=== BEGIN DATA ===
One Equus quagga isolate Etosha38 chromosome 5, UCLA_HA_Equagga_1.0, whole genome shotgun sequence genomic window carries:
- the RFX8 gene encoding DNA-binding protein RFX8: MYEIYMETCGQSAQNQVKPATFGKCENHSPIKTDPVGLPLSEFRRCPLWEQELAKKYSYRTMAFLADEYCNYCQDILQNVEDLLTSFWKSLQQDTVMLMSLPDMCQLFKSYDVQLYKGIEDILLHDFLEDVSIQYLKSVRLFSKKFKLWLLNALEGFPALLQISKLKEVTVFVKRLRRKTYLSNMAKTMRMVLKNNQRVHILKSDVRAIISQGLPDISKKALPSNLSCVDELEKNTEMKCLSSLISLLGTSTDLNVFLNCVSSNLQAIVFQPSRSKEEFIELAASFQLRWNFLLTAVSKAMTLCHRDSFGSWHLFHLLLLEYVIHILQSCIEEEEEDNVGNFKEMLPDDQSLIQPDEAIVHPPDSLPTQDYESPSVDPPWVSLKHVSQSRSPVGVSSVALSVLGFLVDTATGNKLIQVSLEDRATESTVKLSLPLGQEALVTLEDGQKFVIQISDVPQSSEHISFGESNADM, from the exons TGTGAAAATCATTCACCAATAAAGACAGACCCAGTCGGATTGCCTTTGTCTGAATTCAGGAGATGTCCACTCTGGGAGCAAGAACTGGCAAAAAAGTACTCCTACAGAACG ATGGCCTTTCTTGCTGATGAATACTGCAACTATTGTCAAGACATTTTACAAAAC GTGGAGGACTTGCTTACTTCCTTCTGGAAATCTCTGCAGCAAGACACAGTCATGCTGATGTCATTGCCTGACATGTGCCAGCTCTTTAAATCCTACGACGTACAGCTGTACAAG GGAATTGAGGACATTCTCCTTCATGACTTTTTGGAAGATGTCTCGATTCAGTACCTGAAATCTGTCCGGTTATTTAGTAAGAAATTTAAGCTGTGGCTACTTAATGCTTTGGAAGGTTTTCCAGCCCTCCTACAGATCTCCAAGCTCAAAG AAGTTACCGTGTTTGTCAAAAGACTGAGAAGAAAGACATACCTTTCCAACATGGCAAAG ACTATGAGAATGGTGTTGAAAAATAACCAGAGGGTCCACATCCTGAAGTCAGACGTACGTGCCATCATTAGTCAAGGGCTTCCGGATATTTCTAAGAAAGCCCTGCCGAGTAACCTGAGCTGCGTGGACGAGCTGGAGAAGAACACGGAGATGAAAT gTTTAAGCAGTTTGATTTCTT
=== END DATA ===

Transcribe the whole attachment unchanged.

One Equus quagga isolate Etosha38 chromosome 5, UCLA_HA_Equagga_1.0, whole genome shotgun sequence genomic window carries:
- the RFX8 gene encoding DNA-binding protein RFX8: MYEIYMETCGQSAQNQVKPATFGKCENHSPIKTDPVGLPLSEFRRCPLWEQELAKKYSYRTMAFLADEYCNYCQDILQNVEDLLTSFWKSLQQDTVMLMSLPDMCQLFKSYDVQLYKGIEDILLHDFLEDVSIQYLKSVRLFSKKFKLWLLNALEGFPALLQISKLKEVTVFVKRLRRKTYLSNMAKTMRMVLKNNQRVHILKSDVRAIISQGLPDISKKALPSNLSCVDELEKNTEMKCLSSLISLLGTSTDLNVFLNCVSSNLQAIVFQPSRSKEEFIELAASFQLRWNFLLTAVSKAMTLCHRDSFGSWHLFHLLLLEYVIHILQSCIEEEEEDNVGNFKEMLPDDQSLIQPDEAIVHPPDSLPTQDYESPSVDPPWVSLKHVSQSRSPVGVSSVALSVLGFLVDTATGNKLIQVSLEDRATESTVKLSLPLGQEALVTLEDGQKFVIQISDVPQSSEHISFGESNADM, from the exons TGTGAAAATCATTCACCAATAAAGACAGACCCAGTCGGATTGCCTTTGTCTGAATTCAGGAGATGTCCACTCTGGGAGCAAGAACTGGCAAAAAAGTACTCCTACAGAACG ATGGCCTTTCTTGCTGATGAATACTGCAACTATTGTCAAGACATTTTACAAAAC GTGGAGGACTTGCTTACTTCCTTCTGGAAATCTCTGCAGCAAGACACAGTCATGCTGATGTCATTGCCTGACATGTGCCAGCTCTTTAAATCCTACGACGTACAGCTGTACAAG GGAATTGAGGACATTCTCCTTCATGACTTTTTGGAAGATGTCTCGATTCAGTACCTGAAATCTGTCCGGTTATTTAGTAAGAAATTTAAGCTGTGGCTACTTAATGCTTTGGAAGGTTTTCCAGCCCTCCTACAGATCTCCAAGCTCAAAG AAGTTACCGTGTTTGTCAAAAGACTGAGAAGAAAGACATACCTTTCCAACATGGCAAAG ACTATGAGAATGGTGTTGAAAAATAACCAGAGGGTCCACATCCTGAAGTCAGACGTACGTGCCATCATTAGTCAAGGGCTTCCGGATATTTCTAAGAAAGCCCTGCCGAGTAACCTGAGCTGCGTGGACGAGCTGGAGAAGAACACGGAGATGAAAT gTTTAAGCAGTTTGATTTCTT